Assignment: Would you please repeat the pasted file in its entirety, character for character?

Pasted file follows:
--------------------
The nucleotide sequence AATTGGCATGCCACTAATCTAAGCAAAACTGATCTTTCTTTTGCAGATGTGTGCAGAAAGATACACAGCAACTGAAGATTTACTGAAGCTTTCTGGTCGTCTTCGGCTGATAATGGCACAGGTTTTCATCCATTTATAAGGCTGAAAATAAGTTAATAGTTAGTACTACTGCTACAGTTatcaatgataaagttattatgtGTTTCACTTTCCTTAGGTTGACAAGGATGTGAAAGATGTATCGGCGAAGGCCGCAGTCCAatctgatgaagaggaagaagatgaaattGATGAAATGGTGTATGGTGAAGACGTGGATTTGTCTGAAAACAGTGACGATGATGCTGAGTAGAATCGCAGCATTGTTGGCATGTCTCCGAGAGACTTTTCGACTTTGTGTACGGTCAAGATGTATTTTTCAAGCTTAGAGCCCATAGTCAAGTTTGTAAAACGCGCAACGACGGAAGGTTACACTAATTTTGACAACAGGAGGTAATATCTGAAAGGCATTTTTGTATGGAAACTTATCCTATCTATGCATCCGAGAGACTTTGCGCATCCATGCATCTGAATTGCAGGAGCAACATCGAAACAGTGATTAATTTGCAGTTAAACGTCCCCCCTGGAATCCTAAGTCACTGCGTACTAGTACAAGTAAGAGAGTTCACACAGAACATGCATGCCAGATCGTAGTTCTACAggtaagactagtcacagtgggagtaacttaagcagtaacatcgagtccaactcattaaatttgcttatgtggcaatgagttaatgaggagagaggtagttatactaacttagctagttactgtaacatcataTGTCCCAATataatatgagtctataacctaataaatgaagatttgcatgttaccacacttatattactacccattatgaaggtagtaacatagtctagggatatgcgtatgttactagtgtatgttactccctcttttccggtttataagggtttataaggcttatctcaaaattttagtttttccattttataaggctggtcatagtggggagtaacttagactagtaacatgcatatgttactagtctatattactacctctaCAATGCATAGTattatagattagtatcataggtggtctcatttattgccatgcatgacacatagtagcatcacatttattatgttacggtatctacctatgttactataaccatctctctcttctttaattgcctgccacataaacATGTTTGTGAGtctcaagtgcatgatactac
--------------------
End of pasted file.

The nucleotide sequence AATTGGCATGCCACTAATCTAAGCAAAACTGATCTTTCTTTTGCAGATGTGTGCAGAAAGATACACAGCAACTGAAGATTTACTGAAGCTTTCTGGTCGTCTTCGGCTGATAATGGCACAGGTTTTCATCCATTTATAAGGCTGAAAATAAGTTAATAGTTAGTACTACTGCTACAGTTatcaatgataaagttattatgtGTTTCACTTTCCTTAGGTTGACAAGGATGTGAAAGATGTATCGGCGAAGGCCGCAGTCCAatctgatgaagaggaagaagatgaaattGATGAAATGGTGTATGGTGAAGACGTGGATTTGTCTGAAAACAGTGACGATGATGCTGAGTAGAATCGCAGCATTGTTGGCATGTCTCCGAGAGACTTTTCGACTTTGTGTACGGTCAAGATGTATTTTTCAAGCTTAGAGCCCATAGTCAAGTTTGTAAAACGCGCAACGACGGAAGGTTACACTAATTTTGACAACAGGAGGTAATATCTGAAAGGCATTTTTGTATGGAAACTTATCCTATCTATGCATCCGAGAGACTTTGCGCATCCATGCATCTGAATTGCAGGAGCAACATCGAAACAGTGATTAATTTGCAGTTAAACGTCCCCCCTGGAATCCTAAGTCACTGCGTACTAGTACAAGTAAGAGAGTTCACACAGAACATGCATGCCAGATCGTAGTTCTACAggtaagactagtcacagtgggagtaacttaagcagtaacatcgagtccaactcattaaatttgcttatgtggcaatgagttaatgaggagagaggtagttatactaacttagctagttactgtaacatcataTGTCCCAATataatatgagtctataacctaataaatgaagatttgcatgttaccacacttatattactacccattatgaaggtagtaacatagtctagggatatgcgtatgttactagtgtatgttactccctcttttccggtttataagggtttataaggcttatctcaaaattttagtttttccattttataaggctggtcatagtggggagtaacttagactagtaacatgcatatgttactagtctatattactacctctaCAATGCATAGTattatagattagtatcataggtggtctcatttattgccatgcatgacacatagtagcatcacatttattatgttacggtatctacctatgttactataaccatctctctcttctttaattgcctgccacataaacATGTTTGTGAGtctcaagtgcatgatactac